* Viewing the future. More than half the respondents (51%) doubt that lab salaries will rise appreciably in the next five years, although 38% think they will and 10% are unsure. The proportion of respondents anticipating little change is significantly higher than in the 1990 survey, when 36% of panelists expected salaries to remain low indefinitely. It may be significant that the survey was completed before the Presidential election, which seems to have spurred a gentle optimism about the economy rebounding.

Panelists who expect pay to remain low were asked to check off likely reasons. Most (81%) cited budgetary problems, while one-third (33%) pointed to unprofitable operations and one-fourth (26%) to increased automation. (Multiple responses were accepted.)

Among the 38% of respondents who expect lab salaries to rise in the next five years, nearly all (91%) say pay hikes will be forced by the personnel shortage. Other reasons include increased productivity (34%), profitable operations (27%), and unionization (7%).

* Enough money? Most respondents (85%) believe lab workers are unhappy with their salaries. Only 7% think workers are satisfied; 9% are unsure. There were no significant differences between these findings and those of the 1990 survey.

Those who note widespread dissatisfaction with lab salaries were asked if that attitude had increased over the last 5 to 10 years. Yes, said 80% (39% said it had "greatly increased" and 41% "somewhat increased"). The unhappiness quotient has remained the same, according to 15%; 4%, seeing an upswing, said discontent had lessened.

Hospital laboratorians are more likely than those who work in independent labs to believe salary dissatisfaction had greatly increased (40% versus 29%), as were those working in the East and South compared with those in the West (44% and 43% versus 29%, respectively). The extent of those "greatly dissatisfied" has risen, say almost half (46%) of laboratorians working in rural areas, while one-third (34%) of panelists working in cities agreed.

When asked how this widely perceived unhappiness will affect the lab profession, 83% of those who found dissatisfaction rising believe more people will leave the field; 81% foresee increased difficulty in recruiting new lab personnel; and 12% are unsure. (Multiple responses were accepted.) Concerns about the years to come echo those expressed by respondents to the 1990 survey.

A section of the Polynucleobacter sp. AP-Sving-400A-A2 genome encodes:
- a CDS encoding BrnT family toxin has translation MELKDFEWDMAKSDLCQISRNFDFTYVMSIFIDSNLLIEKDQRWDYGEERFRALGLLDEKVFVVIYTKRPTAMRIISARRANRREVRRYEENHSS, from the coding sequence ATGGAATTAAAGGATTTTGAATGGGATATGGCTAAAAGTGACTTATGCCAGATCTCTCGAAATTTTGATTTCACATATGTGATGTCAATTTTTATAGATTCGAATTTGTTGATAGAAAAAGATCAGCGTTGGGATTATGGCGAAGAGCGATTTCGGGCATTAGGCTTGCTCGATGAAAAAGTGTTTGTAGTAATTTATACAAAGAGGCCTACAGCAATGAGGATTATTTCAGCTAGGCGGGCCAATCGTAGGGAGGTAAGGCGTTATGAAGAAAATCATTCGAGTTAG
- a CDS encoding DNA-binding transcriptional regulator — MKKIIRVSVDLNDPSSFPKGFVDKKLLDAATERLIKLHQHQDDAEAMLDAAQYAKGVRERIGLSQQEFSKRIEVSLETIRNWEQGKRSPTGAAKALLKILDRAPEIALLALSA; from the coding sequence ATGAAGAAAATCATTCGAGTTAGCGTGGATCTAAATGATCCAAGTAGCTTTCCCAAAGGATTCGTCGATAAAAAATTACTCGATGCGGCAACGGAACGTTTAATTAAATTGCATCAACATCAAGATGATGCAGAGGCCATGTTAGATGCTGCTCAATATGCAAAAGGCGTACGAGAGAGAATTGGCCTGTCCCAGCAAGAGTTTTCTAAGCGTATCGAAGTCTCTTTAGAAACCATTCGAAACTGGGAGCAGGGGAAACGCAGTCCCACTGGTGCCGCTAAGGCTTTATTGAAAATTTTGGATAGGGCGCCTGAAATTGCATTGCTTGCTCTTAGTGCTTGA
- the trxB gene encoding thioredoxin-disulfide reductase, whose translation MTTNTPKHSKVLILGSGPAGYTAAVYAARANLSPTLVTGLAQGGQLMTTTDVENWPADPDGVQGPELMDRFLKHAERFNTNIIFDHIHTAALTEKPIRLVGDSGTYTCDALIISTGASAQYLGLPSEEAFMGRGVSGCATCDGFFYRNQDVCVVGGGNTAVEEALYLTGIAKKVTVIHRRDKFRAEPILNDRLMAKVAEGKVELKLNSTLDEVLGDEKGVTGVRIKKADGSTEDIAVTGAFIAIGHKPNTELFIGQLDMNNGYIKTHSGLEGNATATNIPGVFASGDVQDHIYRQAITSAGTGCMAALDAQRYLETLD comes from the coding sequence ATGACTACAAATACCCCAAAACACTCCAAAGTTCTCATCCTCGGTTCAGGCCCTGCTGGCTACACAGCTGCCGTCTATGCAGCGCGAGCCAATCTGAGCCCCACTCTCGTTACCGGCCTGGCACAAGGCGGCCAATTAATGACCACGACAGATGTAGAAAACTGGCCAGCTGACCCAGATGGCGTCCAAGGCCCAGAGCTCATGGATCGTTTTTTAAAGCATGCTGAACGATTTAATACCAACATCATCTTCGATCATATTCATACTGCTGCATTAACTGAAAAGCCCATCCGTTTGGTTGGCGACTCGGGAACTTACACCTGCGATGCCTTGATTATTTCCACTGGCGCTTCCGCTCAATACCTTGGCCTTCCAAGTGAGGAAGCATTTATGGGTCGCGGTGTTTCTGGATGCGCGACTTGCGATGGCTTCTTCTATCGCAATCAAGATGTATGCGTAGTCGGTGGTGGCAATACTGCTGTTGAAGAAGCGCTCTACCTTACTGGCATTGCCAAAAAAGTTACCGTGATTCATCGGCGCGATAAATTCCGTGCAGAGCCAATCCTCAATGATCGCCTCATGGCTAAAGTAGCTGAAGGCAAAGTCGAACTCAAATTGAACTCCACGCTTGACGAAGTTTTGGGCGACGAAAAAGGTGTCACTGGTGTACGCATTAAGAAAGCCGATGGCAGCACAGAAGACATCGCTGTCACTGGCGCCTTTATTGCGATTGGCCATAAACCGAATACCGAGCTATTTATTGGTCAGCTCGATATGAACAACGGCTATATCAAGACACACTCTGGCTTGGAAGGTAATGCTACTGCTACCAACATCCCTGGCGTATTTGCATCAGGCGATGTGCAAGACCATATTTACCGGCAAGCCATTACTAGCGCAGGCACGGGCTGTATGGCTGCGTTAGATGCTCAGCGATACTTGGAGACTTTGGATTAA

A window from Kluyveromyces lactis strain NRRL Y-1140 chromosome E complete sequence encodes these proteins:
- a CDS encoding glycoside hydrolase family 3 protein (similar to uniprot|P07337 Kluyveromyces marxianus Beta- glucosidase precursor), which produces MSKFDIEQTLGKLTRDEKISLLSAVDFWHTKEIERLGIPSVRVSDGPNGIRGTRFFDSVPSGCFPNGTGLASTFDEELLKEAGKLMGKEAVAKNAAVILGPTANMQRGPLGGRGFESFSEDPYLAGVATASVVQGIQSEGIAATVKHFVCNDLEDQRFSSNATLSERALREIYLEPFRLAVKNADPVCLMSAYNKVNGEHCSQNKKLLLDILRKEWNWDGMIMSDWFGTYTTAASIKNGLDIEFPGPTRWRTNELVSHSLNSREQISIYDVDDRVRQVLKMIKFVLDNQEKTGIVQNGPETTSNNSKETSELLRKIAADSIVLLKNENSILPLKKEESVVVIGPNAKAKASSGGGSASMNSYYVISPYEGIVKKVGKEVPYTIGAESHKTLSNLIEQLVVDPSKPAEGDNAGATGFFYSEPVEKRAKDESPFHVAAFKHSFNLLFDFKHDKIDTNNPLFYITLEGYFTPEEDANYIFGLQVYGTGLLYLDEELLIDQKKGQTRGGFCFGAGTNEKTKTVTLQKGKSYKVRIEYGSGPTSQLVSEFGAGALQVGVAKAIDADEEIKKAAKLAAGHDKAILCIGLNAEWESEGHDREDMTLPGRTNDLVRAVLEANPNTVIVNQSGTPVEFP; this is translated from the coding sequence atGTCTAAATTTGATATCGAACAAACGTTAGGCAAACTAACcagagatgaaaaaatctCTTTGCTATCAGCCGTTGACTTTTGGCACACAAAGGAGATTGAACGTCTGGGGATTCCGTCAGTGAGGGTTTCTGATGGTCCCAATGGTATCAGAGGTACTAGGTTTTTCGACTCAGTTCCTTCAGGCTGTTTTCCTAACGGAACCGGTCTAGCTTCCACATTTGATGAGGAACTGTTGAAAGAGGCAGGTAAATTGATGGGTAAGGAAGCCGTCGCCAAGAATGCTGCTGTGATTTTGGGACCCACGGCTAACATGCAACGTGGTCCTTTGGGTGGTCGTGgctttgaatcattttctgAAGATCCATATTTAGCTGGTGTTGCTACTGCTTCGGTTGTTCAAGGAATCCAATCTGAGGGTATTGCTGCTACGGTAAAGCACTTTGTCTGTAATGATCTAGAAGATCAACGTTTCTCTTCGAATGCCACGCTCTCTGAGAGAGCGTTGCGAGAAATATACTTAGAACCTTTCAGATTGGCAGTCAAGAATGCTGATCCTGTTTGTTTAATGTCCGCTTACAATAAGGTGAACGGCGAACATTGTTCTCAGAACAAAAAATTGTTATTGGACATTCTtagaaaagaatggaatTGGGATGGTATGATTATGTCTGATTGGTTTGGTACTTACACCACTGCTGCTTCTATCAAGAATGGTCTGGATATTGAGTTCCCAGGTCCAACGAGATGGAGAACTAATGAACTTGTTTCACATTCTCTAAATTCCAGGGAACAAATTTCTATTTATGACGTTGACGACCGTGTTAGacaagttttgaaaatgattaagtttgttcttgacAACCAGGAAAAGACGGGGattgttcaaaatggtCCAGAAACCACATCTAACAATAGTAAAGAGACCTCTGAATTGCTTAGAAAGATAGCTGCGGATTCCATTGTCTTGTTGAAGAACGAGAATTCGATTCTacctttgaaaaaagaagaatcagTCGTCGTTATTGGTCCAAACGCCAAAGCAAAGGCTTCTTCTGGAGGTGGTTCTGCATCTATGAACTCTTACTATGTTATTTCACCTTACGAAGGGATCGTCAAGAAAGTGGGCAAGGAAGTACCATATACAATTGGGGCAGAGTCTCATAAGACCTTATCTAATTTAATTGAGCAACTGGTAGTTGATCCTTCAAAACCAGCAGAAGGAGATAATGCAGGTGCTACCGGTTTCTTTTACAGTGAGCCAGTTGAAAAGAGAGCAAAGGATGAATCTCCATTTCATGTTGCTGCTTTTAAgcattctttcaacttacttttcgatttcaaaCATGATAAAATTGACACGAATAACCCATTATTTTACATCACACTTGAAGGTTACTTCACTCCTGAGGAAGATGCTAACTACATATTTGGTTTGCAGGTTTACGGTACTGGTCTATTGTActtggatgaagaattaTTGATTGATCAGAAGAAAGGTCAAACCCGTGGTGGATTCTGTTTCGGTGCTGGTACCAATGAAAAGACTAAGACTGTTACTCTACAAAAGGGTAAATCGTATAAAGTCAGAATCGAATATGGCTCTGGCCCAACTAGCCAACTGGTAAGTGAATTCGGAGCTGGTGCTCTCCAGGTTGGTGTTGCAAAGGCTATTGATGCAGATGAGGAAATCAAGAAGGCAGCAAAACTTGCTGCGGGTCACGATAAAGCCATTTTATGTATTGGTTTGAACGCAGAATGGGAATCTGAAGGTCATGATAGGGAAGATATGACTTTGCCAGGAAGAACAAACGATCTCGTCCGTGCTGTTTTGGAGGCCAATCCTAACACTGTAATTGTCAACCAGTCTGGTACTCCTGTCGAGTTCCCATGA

"The general consciousness, generated by changes in Medicare regulations and payments, OSHA, CLlA, and increased competition by large referral labs, is one of worry," says the supervisor of an independent laboratory in Missouri. "I do not feel optimistic about the future."


1. Benezra N. Lab salaries (Special Report, Part 1): Still too low, but rising. MLO. January 1989; 21(1): 20-24.

2. Knopp D. Lab salaries make altruism still a vital component (Special Report). MLO. January 1991; 23(1): 28-37.

How have budgetary restrictions influenced morale in your laboratory?

Morale is the lowest I could ever want to see in an institution. --POL director, Massachusetts

Efficiency has improved out of necessity. So far I haven't noticed any marked drop in morale. Maybe they are too busy to get depressed. --Manager, group practice lab, Michigan.

Everyone has a gloomy outlook on their future at the hospital. Morale is very low. People are bitter because the job situation is grim in our area. Most hospitals have a freeze on hiring and techs are not used to being stuck in a job. We've always had the luxury of knowing we could get a job anywhere, anytime. This is no longer true. --Hospital laboratory supervisor, Connecticut

At the outset morale was low, but we now have new labs and computer facilities. Morale is good. Supervisors and managers have been given more responsibility over their areas, especially in terms of budgeting. --Hospital laboratory education coordinator, Ohio

We have a very low turnover rate overall with a significant number of employees who have 5 or 10 years of service or more. People complain but seldom leave. That says, "It's not so bad here after all." --Supervisor, independent laboratory, Florida

Morale has definitely suffered as limitations have been placed on continuing education. Tuition is paid, but if the hospital requires a training session on your scheduled day off, you are not paid. --Hospital laboratory supervisor, California

The morale in our lab is lower than it ever has been in the last 17 years. The number of people who are happy and satisfied to work here is growing smaller and smaller. --Chief technologist, hospital, Nevada

Morale has been greatly affected, especially when nursing always manages to have double or triple the salary increases of laboratorians. --Hospital administrative technologist, Pennsylvania

Efficiency is made up with equipment instead of FTEs and salary increases. Morale is down because of the increased pressure on the current staff when workload increases. --Laboratory section head, public hospital, Texas

Because many of our patients are on Medicare, reimbursement greatly affects our budget. Occasionally morale drops but since the economy is slow, turnover is down. People are working harder and smarter than ever before and not having anything to show for it. --Hospital laboratory supervisor, Arizona
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Title Annotation:Lab Salaries, part 2; medical laboratories
Author:Jahn, Mike
Publication:Medical Laboratory Observer
Article Type:Cover Story
Date:Jan 1, 1993
Previous Article:A precarious balance on the shaky dollar.
Next Article:Helping staff excel: career growth without a ladder.